Student Profile: Systematic Business Knowledge
Catherine Feng '09
Pre-SOM: Diplomat with Chinese government
Co-leader, Greater China Club
Second-year advisor, Leadership Development Program
Summer internship: BP
When I was young, the first items on the evening news were state leaders meeting foreign guests in the Great Hall of the People. I came from a very small city in the Shandong province and fantasized that such a grand environment must be very interesting. I realized you need a foreign language to do that. At university I majored in English literature and translation. Since my husband worked in a publishing house, at night after work, we translated several books together: Heidi, Black Beauty, Great Expectations, and Kidnapped. It was fantastic, figuring out how to carry the beauty from one language into another.
I was very lucky to work for the Chinese government for some years as a diplomat, mostly doing media relations. I traveled with the leaders of China and sometimes maybe the news showed me in the background of Great Hall events but only so my parents could recognize, “Oh, that’s her.”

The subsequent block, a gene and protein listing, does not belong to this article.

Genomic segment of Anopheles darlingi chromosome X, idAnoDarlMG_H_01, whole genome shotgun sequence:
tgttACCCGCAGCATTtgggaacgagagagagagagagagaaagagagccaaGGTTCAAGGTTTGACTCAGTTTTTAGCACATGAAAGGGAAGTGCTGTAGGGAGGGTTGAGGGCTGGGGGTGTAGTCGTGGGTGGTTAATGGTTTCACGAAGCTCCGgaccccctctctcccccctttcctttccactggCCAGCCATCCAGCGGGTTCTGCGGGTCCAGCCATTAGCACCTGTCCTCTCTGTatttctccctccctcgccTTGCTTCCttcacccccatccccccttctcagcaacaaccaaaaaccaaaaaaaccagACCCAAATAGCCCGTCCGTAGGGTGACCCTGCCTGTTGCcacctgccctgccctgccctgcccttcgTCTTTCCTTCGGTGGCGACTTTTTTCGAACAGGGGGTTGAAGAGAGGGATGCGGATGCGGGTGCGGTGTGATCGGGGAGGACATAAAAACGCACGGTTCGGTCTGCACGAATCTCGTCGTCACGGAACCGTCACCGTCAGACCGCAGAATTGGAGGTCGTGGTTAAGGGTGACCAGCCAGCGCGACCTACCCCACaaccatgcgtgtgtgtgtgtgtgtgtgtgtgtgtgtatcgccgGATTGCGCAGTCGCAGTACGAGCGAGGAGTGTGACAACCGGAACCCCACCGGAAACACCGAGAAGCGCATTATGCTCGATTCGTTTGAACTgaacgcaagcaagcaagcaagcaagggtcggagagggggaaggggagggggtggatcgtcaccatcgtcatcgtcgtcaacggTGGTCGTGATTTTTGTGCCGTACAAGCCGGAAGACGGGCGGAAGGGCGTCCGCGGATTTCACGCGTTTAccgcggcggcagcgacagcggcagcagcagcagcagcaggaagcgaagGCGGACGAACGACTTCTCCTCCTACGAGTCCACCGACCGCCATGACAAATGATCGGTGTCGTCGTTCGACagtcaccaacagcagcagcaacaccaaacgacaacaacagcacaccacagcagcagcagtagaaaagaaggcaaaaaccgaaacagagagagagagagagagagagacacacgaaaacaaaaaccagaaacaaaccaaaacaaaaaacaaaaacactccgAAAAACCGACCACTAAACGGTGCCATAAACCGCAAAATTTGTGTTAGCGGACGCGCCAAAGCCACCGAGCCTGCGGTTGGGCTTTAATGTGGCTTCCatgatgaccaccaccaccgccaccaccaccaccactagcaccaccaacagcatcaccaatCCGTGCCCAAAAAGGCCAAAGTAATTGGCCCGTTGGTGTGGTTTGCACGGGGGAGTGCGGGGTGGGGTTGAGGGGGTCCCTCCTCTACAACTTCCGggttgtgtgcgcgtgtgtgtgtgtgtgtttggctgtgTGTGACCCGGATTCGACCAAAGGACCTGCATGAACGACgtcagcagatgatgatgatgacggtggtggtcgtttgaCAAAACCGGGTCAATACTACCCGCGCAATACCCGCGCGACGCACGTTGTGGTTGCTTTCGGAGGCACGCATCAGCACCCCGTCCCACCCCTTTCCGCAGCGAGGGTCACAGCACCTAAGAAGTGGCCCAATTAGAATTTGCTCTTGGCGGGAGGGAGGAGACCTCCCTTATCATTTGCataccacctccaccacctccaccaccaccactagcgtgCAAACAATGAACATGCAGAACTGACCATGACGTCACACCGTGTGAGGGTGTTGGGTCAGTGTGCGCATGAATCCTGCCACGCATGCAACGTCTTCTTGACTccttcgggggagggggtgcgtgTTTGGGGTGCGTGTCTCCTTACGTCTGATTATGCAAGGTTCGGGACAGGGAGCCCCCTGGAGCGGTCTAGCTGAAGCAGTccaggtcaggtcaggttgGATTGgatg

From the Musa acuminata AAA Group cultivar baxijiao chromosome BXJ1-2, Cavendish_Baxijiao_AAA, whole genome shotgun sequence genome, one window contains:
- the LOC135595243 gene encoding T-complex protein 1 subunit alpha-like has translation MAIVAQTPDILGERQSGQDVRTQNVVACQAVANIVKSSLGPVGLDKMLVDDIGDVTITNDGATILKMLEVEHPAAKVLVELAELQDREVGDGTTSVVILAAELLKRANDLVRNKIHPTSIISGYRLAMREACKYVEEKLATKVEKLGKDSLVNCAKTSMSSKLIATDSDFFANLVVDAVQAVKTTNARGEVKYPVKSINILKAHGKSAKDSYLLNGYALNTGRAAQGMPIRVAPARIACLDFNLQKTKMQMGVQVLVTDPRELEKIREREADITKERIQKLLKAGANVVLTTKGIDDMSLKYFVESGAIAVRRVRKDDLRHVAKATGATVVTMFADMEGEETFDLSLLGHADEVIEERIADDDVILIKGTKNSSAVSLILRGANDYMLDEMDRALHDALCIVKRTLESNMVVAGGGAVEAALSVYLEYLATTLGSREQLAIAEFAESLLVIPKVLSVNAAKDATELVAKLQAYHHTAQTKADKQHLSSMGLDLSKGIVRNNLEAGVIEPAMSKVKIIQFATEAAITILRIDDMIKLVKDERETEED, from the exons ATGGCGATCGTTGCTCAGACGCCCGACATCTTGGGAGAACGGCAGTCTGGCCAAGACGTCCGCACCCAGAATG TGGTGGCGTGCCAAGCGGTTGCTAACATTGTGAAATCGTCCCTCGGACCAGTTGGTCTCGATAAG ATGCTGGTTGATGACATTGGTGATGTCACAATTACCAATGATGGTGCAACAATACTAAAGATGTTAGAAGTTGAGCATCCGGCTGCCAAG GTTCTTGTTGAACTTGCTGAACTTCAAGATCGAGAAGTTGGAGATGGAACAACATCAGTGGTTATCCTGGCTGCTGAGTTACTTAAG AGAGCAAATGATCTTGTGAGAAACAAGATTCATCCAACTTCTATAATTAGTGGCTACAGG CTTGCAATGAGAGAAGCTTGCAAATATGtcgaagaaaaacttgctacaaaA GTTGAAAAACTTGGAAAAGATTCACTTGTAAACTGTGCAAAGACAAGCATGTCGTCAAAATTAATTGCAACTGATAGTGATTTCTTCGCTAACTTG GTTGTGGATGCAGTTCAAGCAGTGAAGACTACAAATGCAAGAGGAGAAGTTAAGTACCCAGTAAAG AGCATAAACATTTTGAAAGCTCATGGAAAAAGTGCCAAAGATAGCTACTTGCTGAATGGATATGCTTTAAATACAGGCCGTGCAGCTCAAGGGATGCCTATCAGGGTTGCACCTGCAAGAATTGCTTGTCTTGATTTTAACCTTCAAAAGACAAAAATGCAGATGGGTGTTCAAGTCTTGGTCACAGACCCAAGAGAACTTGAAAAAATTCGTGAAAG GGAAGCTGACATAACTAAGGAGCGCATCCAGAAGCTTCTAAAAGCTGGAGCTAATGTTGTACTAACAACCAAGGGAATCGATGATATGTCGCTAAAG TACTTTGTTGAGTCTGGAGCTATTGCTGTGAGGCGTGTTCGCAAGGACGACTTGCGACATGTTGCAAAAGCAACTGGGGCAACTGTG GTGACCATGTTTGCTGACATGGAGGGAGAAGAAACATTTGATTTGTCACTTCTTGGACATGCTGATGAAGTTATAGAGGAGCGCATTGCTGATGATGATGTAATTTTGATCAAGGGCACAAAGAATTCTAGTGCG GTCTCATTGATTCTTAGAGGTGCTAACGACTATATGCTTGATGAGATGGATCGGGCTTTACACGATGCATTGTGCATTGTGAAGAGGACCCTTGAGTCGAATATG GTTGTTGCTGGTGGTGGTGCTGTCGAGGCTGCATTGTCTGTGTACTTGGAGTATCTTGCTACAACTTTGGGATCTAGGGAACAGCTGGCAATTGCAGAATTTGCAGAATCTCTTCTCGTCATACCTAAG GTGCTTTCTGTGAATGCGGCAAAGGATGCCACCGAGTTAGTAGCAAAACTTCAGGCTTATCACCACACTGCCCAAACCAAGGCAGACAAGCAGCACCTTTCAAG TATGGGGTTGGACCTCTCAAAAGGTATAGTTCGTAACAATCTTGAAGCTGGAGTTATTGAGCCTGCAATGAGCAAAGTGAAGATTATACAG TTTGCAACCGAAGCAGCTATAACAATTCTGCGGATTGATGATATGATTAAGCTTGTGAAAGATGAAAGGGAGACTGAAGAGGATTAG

In 2000, I came to New York for the first time with the delegation of then Chinese President Jiang Zemin to attend the United Nations Millennium Summit. We were so busy that I only had time to go to Battery Park and wave to Lady Liberty.
I was posted to the consulate in New York in 2003. I smiled when I saw a blog by an American teaching in China who wrote that compared to Beijing, New York is a small town. I never had that feeling. New York is this center for finance and culture. The excitement of the place made me curious. In the diplomatic service, there’s an enormous sense of pride from serving your country. We were also there to serve the economic development of China. At the consulate, Chinese and American businesspeople would come in for advice. Talking with them, I felt there could be challenges for me in the corporate world.
I realized I needed systematic business knowledge to be successful in a career change. One big reason I selected Yale as the place to get that knowledge is the culture. I like the cooperative community, the family-like environment.
I didn’t realize I’d learned so much even in the first few months at SOM until I was interviewing for an internship with BP’s global leadership program. During the interview, I surprised myself with how much I knew. I was one of fourteen students out of 1,200 applicants from top MBA programs around the world to receive an internship offer.
I spent the summer in London working on BP’s strategy to enter China’s carbon trading market, which accounts for more than 50% of the world market. The first couple weeks were desk based, but then I took two trips to China to meet local stakeholders: project owners, government officials, banks, consultants, and so on. I enjoyed it very much. It was general management and strategy, just what I want to be doing.